The Markit Eurozone Manufacturing PMI report did not have a single good thing in it. Not only did the region’s activity contract, it also contracted in most of the eurozone’s largest nations by gross domestic product.
Along with a string of data about financial trouble, high unemployment, falling wages and labor unrest, the report will used by many proponents of austerity to prove their case. Europe needs stimulus to be lifted out of what could be the second deep recession in five years.
The Markit PMI report said:
Eurozone manufacturing started the second quarter of 2013 on a weak footing, with conditions in the sector deteriorating at the sharpest pace in the year-to-date.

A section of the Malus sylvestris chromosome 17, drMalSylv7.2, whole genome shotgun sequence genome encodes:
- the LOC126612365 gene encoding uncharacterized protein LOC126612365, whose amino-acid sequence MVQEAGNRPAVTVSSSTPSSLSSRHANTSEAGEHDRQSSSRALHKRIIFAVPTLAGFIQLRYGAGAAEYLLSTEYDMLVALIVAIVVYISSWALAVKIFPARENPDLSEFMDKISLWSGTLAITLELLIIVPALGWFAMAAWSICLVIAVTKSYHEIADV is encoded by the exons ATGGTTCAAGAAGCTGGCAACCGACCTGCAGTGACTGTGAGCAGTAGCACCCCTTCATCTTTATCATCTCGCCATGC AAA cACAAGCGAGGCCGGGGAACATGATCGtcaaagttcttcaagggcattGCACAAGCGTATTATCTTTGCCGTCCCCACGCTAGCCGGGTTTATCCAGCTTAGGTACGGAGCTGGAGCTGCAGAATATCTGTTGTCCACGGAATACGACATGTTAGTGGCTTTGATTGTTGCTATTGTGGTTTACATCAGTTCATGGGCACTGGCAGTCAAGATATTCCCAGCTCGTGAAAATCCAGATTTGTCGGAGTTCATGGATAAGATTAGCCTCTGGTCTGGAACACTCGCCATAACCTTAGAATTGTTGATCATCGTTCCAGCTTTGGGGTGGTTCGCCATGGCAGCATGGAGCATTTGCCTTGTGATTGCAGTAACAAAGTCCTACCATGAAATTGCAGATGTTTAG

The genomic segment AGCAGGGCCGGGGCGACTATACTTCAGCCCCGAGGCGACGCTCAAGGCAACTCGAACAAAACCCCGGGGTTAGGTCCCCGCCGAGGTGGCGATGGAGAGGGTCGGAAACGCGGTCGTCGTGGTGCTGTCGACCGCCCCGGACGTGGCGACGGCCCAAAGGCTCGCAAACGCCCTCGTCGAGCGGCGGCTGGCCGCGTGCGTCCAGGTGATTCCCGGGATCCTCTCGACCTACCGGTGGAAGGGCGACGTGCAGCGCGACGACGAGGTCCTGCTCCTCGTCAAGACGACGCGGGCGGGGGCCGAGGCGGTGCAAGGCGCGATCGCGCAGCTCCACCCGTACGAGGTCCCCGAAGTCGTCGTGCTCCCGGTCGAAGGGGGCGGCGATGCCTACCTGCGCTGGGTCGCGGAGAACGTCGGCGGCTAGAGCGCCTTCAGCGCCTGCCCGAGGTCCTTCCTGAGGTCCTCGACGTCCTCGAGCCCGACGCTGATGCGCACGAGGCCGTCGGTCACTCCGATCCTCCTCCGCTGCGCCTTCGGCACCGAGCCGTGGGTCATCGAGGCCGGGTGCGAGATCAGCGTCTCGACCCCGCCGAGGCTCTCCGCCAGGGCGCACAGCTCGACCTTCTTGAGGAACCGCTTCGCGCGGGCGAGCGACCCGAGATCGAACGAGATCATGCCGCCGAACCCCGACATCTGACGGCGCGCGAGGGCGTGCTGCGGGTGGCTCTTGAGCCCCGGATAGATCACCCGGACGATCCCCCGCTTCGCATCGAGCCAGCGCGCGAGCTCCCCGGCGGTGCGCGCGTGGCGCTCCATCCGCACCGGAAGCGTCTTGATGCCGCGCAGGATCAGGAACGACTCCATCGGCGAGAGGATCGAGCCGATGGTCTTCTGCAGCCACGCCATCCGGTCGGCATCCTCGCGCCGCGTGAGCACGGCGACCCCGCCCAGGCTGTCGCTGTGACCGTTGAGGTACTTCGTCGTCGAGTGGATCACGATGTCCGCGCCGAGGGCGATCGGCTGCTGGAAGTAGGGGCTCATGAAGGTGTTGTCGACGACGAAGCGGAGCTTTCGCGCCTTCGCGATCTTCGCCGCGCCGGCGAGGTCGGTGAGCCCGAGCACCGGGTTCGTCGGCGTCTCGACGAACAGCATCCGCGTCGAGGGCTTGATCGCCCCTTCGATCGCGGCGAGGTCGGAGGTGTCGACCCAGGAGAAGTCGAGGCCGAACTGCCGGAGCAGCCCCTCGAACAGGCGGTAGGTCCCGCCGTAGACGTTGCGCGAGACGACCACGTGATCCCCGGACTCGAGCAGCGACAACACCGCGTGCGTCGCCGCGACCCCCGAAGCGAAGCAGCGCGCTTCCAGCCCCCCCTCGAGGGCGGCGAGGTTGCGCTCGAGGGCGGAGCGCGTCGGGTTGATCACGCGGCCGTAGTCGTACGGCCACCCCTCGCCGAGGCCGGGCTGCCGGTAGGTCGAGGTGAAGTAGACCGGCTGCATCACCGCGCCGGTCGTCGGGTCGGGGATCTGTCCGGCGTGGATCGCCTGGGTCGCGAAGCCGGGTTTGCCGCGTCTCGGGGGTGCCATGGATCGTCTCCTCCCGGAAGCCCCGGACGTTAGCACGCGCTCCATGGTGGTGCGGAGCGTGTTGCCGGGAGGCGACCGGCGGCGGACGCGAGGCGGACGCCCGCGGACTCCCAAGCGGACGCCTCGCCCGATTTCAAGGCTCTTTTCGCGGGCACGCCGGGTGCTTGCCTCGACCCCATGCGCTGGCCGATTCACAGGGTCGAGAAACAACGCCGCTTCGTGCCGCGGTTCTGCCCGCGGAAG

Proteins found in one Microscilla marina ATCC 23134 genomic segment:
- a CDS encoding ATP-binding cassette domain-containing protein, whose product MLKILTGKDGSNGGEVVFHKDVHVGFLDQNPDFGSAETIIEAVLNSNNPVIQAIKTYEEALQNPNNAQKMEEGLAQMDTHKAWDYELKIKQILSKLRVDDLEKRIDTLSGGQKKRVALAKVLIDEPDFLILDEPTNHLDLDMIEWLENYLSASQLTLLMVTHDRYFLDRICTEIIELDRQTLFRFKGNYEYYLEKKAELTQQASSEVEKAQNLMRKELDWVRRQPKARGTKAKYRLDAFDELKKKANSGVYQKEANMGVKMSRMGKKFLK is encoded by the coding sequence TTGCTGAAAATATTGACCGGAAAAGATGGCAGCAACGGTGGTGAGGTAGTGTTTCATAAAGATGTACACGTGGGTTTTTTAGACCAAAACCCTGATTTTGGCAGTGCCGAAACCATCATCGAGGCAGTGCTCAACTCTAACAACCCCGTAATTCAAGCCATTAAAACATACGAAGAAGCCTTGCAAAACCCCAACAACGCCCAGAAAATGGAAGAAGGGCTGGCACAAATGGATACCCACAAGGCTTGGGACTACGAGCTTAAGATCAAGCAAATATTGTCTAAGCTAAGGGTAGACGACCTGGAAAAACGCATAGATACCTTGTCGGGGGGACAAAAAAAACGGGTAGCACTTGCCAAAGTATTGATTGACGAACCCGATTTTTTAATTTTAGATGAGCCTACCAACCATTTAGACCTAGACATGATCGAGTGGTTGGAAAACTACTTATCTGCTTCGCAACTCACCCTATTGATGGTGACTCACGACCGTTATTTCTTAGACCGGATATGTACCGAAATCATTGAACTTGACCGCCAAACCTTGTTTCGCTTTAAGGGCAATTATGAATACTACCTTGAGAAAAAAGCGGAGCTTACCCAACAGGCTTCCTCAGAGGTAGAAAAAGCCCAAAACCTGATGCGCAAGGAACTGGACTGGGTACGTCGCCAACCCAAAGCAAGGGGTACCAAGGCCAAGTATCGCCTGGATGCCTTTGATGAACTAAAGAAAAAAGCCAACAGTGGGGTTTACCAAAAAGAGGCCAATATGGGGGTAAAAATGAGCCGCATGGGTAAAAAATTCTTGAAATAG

At 46.7 in April, down slightly from 46.8 in March, the seasonally adjusted Markit Final Eurozone Manufacturing PMI signalled contraction for the twenty-first successive month — despite edging up from the earlier flash estimate of 46.5.
All of the national PMI indices signalled contraction in April. Rates of decline accelerated in Germany, Ireland and Austria, but eased in France, Italy, Spain, the Netherlands and Greece. The four worst performing nations nonetheless remained France, Italy, Greece and Spain
The fact that France could be mentioned in the same sentence as Greece and Spain is the most unsettling of all the data.